Sure, Acer went through a lot of trouble to create a custom user interface for the Acer Aspire One computer, but I’m willing to bet that you’ll want to figure out how to circumvent it within a few minutes of unboxing the computer.

The goal was to provide users with quick access to the applications they’d use the most. The custom version of Linpux Linux Lite looks and feels much like the custom version of Xandros that Asus uses for the Eee PC. But power users are going to want to know how to add their own applications or access advanced features like the disk manager or firewall settings.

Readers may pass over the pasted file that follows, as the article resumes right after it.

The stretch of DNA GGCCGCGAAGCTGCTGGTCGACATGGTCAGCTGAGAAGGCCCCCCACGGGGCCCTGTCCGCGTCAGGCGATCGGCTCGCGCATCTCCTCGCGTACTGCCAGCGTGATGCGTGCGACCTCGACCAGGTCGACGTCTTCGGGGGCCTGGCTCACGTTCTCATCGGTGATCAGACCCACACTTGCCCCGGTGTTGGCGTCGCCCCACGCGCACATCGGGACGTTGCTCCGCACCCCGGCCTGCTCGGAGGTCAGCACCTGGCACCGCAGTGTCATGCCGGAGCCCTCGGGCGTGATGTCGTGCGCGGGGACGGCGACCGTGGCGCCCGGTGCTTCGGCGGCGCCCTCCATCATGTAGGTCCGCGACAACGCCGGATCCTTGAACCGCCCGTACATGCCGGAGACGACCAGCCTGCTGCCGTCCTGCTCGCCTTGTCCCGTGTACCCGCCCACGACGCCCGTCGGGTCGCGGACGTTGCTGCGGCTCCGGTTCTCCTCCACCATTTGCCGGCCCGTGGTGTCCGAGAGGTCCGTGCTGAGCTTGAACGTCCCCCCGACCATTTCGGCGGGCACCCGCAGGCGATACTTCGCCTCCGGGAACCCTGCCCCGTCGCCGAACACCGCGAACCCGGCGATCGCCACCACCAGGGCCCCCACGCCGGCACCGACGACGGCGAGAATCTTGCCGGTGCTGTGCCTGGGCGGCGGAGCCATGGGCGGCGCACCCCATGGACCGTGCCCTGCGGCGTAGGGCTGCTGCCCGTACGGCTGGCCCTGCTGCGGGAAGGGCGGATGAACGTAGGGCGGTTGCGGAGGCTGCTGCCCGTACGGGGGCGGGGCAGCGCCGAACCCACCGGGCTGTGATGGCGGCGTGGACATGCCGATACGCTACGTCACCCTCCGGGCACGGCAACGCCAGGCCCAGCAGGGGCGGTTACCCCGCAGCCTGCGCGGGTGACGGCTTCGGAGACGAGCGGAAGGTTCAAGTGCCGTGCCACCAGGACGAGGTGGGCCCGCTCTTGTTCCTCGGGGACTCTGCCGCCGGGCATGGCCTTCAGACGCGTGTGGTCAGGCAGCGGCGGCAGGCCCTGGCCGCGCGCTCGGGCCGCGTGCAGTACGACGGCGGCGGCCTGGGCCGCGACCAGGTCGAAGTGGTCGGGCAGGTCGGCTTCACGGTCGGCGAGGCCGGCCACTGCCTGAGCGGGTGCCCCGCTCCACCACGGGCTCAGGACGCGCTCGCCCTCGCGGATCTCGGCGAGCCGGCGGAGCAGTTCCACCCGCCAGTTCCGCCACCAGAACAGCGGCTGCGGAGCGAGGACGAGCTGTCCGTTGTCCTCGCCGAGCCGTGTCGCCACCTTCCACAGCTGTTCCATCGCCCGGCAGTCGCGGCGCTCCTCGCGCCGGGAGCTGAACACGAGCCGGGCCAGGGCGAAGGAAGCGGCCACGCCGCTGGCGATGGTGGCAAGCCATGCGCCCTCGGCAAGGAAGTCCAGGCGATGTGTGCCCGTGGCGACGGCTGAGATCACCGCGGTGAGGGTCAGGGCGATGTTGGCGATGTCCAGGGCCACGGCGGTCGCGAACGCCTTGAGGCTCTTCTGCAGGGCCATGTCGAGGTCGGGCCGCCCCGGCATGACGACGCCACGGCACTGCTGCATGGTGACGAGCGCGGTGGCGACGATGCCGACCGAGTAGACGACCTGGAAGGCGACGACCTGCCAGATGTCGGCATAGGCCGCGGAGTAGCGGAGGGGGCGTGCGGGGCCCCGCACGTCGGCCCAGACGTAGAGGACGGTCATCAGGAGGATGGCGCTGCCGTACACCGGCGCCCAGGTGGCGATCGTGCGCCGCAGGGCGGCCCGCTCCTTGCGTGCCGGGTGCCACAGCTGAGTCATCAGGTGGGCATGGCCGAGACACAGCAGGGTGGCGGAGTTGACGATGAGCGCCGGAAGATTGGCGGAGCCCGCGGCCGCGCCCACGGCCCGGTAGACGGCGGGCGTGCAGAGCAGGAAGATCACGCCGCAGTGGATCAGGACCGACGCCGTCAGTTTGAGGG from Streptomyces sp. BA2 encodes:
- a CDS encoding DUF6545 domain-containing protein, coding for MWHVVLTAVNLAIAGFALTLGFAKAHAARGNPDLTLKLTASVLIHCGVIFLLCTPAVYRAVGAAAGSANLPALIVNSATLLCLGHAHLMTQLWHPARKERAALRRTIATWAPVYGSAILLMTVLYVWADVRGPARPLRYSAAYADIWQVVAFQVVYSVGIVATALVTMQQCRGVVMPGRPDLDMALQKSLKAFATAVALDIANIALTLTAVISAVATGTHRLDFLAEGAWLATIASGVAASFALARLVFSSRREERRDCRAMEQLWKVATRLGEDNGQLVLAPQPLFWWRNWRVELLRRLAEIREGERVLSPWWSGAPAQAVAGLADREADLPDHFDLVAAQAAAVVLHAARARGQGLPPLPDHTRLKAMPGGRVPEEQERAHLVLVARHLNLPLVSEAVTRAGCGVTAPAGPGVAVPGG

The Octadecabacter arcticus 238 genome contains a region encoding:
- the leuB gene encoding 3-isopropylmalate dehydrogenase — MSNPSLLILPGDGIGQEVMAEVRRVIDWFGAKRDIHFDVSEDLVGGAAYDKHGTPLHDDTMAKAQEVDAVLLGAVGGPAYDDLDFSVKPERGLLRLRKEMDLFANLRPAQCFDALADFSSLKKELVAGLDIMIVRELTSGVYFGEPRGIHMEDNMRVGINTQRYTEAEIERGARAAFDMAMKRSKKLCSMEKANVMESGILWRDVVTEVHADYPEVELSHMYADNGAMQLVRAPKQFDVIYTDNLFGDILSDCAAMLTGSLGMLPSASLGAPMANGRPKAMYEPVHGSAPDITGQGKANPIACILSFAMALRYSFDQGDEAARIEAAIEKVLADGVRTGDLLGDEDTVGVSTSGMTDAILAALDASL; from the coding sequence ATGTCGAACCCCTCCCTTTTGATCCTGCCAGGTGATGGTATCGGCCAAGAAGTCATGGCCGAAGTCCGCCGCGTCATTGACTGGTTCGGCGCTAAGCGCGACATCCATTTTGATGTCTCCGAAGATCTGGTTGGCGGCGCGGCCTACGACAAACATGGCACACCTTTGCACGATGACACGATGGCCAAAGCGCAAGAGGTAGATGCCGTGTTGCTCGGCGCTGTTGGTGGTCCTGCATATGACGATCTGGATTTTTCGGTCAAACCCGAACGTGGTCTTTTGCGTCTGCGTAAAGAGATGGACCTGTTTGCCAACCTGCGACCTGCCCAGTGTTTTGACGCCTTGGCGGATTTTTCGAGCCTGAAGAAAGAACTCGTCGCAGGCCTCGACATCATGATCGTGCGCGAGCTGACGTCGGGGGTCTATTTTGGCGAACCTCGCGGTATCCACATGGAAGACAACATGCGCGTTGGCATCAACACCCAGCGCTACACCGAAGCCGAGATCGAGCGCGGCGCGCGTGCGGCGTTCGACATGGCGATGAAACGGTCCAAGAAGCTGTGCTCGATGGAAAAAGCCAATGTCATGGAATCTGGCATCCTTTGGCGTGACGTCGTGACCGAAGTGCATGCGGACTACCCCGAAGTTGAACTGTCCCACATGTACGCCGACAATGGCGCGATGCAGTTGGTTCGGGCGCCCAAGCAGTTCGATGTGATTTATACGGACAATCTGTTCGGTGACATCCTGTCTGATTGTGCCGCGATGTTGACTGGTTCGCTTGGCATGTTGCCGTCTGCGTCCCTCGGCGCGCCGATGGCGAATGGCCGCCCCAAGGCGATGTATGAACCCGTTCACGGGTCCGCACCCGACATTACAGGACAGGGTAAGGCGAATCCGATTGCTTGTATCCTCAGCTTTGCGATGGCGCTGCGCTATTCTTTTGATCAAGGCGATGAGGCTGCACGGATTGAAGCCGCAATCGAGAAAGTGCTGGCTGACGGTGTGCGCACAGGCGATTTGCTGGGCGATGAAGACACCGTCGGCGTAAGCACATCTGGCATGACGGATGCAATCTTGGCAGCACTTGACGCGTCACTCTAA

It turns out that underneath the custom interface, the Acer Aspire One is running the Xfce desktop environment. Members of the AspireOneUser forum have uncovered two different methods for enabling advanced features.

The first thing you need to do is open a terminal window by going to files -> my documents and then clicking the file menu and selecting terminal.

If you like the Acer interface, but want to add the ability to bring the Xfce system menu by right-clicking on the screen, these instructions can help. If you’d prefer to replace the Acer interface with a more generic Xfce interface, follow these steps.

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